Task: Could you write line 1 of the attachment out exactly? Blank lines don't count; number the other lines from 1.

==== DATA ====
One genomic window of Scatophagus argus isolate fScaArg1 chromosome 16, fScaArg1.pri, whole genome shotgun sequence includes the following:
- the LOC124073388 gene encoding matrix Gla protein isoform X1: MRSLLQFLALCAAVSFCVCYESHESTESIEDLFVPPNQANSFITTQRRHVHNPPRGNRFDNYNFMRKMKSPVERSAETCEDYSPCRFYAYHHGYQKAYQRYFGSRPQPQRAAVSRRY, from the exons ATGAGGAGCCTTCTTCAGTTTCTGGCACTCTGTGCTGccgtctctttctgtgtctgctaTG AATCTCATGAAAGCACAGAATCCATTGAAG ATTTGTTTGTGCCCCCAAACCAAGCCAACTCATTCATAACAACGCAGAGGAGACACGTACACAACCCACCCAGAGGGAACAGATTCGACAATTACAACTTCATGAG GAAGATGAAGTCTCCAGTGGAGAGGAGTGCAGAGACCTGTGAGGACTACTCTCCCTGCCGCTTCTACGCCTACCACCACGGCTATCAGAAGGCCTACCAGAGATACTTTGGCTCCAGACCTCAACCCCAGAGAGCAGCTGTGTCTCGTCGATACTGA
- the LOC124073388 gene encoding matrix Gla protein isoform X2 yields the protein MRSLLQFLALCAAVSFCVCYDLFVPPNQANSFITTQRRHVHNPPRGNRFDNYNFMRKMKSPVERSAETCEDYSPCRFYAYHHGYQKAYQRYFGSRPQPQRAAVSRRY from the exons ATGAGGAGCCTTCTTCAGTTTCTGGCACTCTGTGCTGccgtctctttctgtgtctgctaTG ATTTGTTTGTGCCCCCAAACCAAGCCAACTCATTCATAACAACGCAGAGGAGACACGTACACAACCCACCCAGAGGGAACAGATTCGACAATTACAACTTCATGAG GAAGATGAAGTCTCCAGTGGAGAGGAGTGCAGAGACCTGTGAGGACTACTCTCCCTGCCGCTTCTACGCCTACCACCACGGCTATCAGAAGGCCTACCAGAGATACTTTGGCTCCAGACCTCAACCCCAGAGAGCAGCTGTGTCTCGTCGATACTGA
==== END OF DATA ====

One genomic window of Scatophagus argus isolate fScaArg1 chromosome 16, fScaArg1.pri, whole genome shotgun sequence includes the following: